Global Ag News for Jan 15


Overnight trade has SRW Wheat up roughly 15 cents, HRW up 15; HRS Wheat up 10, Corn is down 1 cent; Soybeans down 9; Soymeal down $1.50, and Soyoil down 50 points.

For the week, SRW Wheat prices are up roughly 42 cents; HRW up 50; HRS up 40; Corn is up 74 cents; Soybeans up 52 cents; Soymeal up $24.00, and; Soyoil down 95 points. Crushing margins are down $0.03 at $0.68 (March); Oil share down 2% at 31%.

Chinese Ag futures (May) settled down 10 yuan in soybeans, up 6 in Corn, unchanged in Soymeal, down 108 in Soyoil, and down 148 in Palm Oil.

Malaysian palm oil prices were down 102 ringgit at 3,425 (basis March) on ideas of slipping exports.

In Brazil, conditions will still be very good in most areas. Some pockets of Rio Grande do Sul may become a little too dry occasionally; though, rain will occur often enough to prevent crop stress from becoming serious.

In Argentina, a meaningful and needed rain event will occur in much of the nation Friday through Saturday. An exception will be in La Pampa; though, some locally meaningful rainfall is occurring in this province this evening and tonight. A lengthy period of dryness will still follow the rain event leading to some increase of crop stress, especially in pockets of the region that miss out from getting much rain this week. Rain is still likely to return to Argentina in the last week of this month; though, confidence in the significance of this rain is also still low.

Argentine soy and corn fields have benefited from recent rains, with more showers expected that could slowly improve crop yields after they were threatened by dry weather earlier in the season, local climate experts said.

The player sheet had funds net buyers of 8,000 SRW Wheat; bought 30,000 Corn; net bought 18,000 Soybeans; bought 6,000 lots of Soymeal, and; bought 6,000 lots of Soyoil.

We estimate Managed Money net long 40,000 contracts of SRW Wheat; long 428,000 Corn; net long 236,000 Soybeans; net long 110,000 lots of Soymeal, and; long 111,000 Soyoil.

Preliminary Open Interest saw SRW Wheat futures up roughly 7,100 contracts; HRW Wheat down 510; Corn up 8,300; Soybeans up 11,100 contracts; Soymeal up 640 lots, and; Soyoil up 755.

Deliveries were 94 Soymeal; 13 Soyoil; Rice 79; and 11 Soybeans.

There were changes in registrations (Soybeans down 3; Rice up 61)—Registrations total 49 contracts for SRW Wheat; ZERO Oats; Corn ZERO; Soybeans 169; Soyoil 1,289 lots; Soymeal 175; Rice 732; HRW Wheat 91, and; HRS 1,023.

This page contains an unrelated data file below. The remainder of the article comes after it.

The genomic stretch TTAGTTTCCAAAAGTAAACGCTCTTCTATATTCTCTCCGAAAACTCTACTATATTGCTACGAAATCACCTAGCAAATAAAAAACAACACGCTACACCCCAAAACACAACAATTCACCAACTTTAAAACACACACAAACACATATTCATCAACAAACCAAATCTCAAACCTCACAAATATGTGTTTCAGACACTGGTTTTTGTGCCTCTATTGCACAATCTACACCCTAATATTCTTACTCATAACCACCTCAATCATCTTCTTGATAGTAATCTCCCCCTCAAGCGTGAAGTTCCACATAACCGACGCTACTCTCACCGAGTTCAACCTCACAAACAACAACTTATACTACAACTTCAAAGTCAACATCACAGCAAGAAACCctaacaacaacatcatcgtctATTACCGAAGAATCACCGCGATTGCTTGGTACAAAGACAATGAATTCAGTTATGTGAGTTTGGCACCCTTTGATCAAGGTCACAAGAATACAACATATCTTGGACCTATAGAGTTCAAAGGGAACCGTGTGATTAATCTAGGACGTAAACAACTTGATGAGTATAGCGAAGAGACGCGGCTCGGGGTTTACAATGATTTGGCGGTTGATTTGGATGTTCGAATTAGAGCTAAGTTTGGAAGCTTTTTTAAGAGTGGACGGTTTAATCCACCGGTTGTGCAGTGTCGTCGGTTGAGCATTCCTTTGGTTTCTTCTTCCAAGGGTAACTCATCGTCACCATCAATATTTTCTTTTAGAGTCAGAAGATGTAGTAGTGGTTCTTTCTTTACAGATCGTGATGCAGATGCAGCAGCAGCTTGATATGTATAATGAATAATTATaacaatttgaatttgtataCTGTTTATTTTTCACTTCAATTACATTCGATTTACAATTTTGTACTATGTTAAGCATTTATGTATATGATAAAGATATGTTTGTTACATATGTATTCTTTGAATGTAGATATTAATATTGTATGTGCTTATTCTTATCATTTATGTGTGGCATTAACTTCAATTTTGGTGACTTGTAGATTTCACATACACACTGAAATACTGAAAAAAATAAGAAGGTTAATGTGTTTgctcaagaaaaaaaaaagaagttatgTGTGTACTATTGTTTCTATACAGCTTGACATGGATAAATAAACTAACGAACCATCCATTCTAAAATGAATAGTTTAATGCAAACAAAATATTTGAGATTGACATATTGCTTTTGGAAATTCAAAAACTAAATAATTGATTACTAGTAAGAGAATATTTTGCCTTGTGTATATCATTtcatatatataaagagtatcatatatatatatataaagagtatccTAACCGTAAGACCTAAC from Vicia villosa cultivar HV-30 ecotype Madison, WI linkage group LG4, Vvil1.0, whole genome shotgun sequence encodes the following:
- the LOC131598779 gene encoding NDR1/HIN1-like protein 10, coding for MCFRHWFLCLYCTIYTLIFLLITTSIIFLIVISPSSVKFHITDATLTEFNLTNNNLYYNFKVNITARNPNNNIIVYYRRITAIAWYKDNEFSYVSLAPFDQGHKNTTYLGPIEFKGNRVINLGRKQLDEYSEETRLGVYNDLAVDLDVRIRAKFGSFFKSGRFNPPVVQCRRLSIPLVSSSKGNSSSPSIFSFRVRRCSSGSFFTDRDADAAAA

Russia may impose a higher export tax on wheat from March 1, its economy minister said on Friday, in another push to curb domestic food price growth amid the COVID-19 crisis. A review by Moscow officials of previously approved state measures to slow food inflation has supported global wheat prices this week on expectations that the wheat of other countries would benefit from a higher Russian tax.


All U.S. Wheat sales up 8% vs a year ago; shipments down 1%; with the USDA forecasting a 2% increase.

By class, HRW sales up 1%, shipments up 3% (USDA up 5%)

SRW sales down 25%, shipments down 34% (down 18%)

HRS sales up 9%, shipments up 2% (up 1%)

Corn sales up 135%, shipments up 77% with USDA up 43%

Soybean sales up 83%, shipments up 77% with USDA up 33%

Soymeal sales up 5%, shipments up 15% (up 1%)

Soyoil sales up 8%, shipments down 21% (down 3%)


NOPA December U.S. soy crush seen at 185.175 million bushels -survey – Reuters News

The U.S. soybean crush likely rose in December to the second-highest level on record for any month, capping the busiest year of processing ever for the industry

NOPA members were estimated to have crushed a near-record 185.175 million bushels of soybeans last month; if the average estimate is realized, it would be up 2.3% from November’s 181.018 million-bushel crush and up 5.9% from December 2019, when NOPA members processed 174.812 million bushels. It would also be just shy of the all-time monthly crush record of 185.245 million bushels, set in October 2020. December’s massive crush would take the annual soy processing volume among NOPA members above 2 billion bushels for the first time. The previous record annual crush in 2018 saw NOPA members handling 1.971 billion bushels. December crush estimates ranged from 182.000 million to 188.500 million bushels

The monthly NOPA report is scheduled for release at 11 a.m. CST (1700 GMT) on Friday.